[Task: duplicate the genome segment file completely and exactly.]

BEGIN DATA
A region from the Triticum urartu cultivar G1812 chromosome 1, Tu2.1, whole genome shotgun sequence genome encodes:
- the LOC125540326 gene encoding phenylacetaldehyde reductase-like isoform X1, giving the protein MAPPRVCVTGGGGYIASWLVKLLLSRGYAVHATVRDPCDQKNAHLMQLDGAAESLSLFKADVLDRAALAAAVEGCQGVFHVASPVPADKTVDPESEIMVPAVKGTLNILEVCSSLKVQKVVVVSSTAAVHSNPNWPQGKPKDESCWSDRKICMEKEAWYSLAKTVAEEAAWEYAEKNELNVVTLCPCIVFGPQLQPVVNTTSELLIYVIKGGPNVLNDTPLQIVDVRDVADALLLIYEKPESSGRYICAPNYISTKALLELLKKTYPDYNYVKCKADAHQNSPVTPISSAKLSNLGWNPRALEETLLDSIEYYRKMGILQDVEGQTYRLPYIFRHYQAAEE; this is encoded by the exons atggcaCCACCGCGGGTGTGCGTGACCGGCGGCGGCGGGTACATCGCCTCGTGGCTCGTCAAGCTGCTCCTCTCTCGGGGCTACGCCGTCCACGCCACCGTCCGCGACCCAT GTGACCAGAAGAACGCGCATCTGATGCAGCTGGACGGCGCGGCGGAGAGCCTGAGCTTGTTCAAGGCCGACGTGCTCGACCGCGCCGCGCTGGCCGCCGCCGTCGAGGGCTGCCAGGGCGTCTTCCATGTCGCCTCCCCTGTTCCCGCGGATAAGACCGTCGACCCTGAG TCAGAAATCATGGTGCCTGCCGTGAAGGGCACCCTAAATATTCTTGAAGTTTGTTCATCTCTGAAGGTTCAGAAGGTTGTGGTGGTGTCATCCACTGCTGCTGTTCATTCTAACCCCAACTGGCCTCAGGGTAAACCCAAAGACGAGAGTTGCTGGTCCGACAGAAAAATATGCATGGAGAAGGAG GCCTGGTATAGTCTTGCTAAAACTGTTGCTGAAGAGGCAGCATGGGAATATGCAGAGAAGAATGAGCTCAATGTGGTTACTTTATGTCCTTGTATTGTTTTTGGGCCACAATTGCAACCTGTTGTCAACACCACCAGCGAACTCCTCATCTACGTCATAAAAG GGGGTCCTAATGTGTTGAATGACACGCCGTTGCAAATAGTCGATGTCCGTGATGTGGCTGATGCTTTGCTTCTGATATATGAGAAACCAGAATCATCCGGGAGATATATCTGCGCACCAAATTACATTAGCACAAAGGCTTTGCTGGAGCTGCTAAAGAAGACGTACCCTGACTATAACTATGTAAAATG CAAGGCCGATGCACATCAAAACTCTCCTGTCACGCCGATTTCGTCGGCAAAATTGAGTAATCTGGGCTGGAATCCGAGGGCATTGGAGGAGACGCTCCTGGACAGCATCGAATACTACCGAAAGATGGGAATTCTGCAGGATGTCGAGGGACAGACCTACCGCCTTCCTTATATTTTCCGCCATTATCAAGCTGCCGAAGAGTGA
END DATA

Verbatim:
A region from the Triticum urartu cultivar G1812 chromosome 1, Tu2.1, whole genome shotgun sequence genome encodes:
- the LOC125540326 gene encoding phenylacetaldehyde reductase-like isoform X1, giving the protein MAPPRVCVTGGGGYIASWLVKLLLSRGYAVHATVRDPCDQKNAHLMQLDGAAESLSLFKADVLDRAALAAAVEGCQGVFHVASPVPADKTVDPESEIMVPAVKGTLNILEVCSSLKVQKVVVVSSTAAVHSNPNWPQGKPKDESCWSDRKICMEKEAWYSLAKTVAEEAAWEYAEKNELNVVTLCPCIVFGPQLQPVVNTTSELLIYVIKGGPNVLNDTPLQIVDVRDVADALLLIYEKPESSGRYICAPNYISTKALLELLKKTYPDYNYVKCKADAHQNSPVTPISSAKLSNLGWNPRALEETLLDSIEYYRKMGILQDVEGQTYRLPYIFRHYQAAEE; this is encoded by the exons atggcaCCACCGCGGGTGTGCGTGACCGGCGGCGGCGGGTACATCGCCTCGTGGCTCGTCAAGCTGCTCCTCTCTCGGGGCTACGCCGTCCACGCCACCGTCCGCGACCCAT GTGACCAGAAGAACGCGCATCTGATGCAGCTGGACGGCGCGGCGGAGAGCCTGAGCTTGTTCAAGGCCGACGTGCTCGACCGCGCCGCGCTGGCCGCCGCCGTCGAGGGCTGCCAGGGCGTCTTCCATGTCGCCTCCCCTGTTCCCGCGGATAAGACCGTCGACCCTGAG TCAGAAATCATGGTGCCTGCCGTGAAGGGCACCCTAAATATTCTTGAAGTTTGTTCATCTCTGAAGGTTCAGAAGGTTGTGGTGGTGTCATCCACTGCTGCTGTTCATTCTAACCCCAACTGGCCTCAGGGTAAACCCAAAGACGAGAGTTGCTGGTCCGACAGAAAAATATGCATGGAGAAGGAG GCCTGGTATAGTCTTGCTAAAACTGTTGCTGAAGAGGCAGCATGGGAATATGCAGAGAAGAATGAGCTCAATGTGGTTACTTTATGTCCTTGTATTGTTTTTGGGCCACAATTGCAACCTGTTGTCAACACCACCAGCGAACTCCTCATCTACGTCATAAAAG GGGGTCCTAATGTGTTGAATGACACGCCGTTGCAAATAGTCGATGTCCGTGATGTGGCTGATGCTTTGCTTCTGATATATGAGAAACCAGAATCATCCGGGAGATATATCTGCGCACCAAATTACATTAGCACAAAGGCTTTGCTGGAGCTGCTAAAGAAGACGTACCCTGACTATAACTATGTAAAATG CAAGGCCGATGCACATCAAAACTCTCCTGTCACGCCGATTTCGTCGGCAAAATTGAGTAATCTGGGCTGGAATCCGAGGGCATTGGAGGAGACGCTCCTGGACAGCATCGAATACTACCGAAAGATGGGAATTCTGCAGGATGTCGAGGGACAGACCTACCGCCTTCCTTATATTTTCCGCCATTATCAAGCTGCCGAAGAGTGA